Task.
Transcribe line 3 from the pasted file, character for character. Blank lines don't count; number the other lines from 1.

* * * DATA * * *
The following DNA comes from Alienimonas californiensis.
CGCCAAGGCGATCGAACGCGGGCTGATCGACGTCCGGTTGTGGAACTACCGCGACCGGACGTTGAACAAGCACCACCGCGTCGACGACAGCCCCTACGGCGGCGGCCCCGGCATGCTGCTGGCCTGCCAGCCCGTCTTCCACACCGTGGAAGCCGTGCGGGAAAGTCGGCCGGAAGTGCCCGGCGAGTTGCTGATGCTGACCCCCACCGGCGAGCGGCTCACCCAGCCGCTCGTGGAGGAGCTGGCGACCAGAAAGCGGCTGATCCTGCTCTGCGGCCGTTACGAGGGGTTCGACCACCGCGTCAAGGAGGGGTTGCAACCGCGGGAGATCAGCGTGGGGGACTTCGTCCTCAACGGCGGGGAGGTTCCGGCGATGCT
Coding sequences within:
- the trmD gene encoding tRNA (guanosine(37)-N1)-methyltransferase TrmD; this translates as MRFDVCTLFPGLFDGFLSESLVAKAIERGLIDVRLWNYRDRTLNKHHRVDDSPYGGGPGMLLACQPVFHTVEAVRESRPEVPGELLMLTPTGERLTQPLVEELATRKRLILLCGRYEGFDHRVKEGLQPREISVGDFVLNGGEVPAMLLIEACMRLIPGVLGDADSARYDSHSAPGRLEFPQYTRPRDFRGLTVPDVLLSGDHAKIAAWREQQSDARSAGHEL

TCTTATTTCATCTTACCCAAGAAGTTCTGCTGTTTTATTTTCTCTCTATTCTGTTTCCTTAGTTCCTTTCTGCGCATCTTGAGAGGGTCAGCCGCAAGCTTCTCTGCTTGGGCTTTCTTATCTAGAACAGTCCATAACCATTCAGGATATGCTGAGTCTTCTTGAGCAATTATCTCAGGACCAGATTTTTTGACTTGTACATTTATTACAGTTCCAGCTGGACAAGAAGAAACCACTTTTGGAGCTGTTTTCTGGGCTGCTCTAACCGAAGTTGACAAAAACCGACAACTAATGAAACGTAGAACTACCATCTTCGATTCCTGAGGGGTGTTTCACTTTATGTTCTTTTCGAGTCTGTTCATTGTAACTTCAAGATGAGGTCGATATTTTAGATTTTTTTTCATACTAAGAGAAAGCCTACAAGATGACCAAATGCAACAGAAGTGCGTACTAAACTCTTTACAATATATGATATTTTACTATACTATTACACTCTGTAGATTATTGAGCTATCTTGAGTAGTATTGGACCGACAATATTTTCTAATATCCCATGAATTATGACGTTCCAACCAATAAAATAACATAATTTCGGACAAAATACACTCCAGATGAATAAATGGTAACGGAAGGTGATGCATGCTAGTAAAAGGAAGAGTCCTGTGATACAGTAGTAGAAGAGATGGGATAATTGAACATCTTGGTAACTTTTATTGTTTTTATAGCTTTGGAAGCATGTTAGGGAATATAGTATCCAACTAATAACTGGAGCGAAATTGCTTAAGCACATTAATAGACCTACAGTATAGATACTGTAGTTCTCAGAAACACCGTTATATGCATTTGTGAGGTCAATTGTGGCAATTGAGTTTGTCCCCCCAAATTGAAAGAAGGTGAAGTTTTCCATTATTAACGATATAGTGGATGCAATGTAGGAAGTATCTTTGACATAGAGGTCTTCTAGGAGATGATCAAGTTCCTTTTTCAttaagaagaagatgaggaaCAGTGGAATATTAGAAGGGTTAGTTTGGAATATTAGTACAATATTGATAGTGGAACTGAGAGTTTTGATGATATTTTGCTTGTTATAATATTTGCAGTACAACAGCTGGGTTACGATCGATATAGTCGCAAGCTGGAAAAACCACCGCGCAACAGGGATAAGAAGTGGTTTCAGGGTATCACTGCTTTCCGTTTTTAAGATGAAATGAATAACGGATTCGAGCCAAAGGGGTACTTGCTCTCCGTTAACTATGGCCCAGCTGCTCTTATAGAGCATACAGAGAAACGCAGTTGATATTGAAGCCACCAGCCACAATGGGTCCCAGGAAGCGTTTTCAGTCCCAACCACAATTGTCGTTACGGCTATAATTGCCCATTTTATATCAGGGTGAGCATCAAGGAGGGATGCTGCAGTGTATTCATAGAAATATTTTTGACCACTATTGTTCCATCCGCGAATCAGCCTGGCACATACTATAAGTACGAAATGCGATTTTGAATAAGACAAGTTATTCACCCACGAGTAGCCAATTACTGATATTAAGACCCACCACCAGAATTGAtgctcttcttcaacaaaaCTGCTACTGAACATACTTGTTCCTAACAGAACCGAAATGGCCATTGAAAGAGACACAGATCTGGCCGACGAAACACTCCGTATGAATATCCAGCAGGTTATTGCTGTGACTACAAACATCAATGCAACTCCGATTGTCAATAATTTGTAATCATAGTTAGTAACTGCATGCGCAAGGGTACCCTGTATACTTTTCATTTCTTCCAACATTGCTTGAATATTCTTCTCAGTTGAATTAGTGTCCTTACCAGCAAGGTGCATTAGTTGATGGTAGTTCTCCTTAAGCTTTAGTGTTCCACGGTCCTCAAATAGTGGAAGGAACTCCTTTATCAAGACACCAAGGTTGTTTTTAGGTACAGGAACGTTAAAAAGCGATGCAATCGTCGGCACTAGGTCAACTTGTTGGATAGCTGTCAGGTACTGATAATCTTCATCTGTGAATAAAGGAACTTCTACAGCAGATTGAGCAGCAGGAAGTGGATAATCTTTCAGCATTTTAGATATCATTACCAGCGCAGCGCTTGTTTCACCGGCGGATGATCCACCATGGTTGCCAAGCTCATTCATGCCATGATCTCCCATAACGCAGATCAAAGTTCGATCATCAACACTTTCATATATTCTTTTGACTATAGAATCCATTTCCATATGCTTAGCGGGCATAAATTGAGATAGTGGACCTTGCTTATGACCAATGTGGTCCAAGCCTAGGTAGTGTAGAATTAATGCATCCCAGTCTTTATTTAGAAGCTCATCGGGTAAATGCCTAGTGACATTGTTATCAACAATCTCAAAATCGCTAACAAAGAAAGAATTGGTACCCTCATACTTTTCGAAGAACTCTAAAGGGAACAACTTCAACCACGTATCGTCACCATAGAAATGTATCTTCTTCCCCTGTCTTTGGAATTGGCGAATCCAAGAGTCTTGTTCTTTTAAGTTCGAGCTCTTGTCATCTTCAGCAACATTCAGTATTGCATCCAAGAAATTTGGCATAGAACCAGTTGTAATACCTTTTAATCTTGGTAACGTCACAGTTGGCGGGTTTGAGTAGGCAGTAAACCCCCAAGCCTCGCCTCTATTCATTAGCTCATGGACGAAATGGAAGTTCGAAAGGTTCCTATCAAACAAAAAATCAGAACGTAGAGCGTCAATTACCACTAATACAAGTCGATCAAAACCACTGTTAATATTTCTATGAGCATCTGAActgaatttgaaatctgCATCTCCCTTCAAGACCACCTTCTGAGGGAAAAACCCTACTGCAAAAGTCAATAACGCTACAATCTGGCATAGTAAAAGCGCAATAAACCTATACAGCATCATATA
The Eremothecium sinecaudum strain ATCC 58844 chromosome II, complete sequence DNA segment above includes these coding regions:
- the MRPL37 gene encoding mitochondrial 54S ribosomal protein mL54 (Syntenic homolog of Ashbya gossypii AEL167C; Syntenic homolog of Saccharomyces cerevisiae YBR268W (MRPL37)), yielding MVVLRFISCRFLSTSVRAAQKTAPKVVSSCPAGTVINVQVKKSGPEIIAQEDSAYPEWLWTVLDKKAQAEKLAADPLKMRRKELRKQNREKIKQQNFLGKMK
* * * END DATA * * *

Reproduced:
Coding sequences within: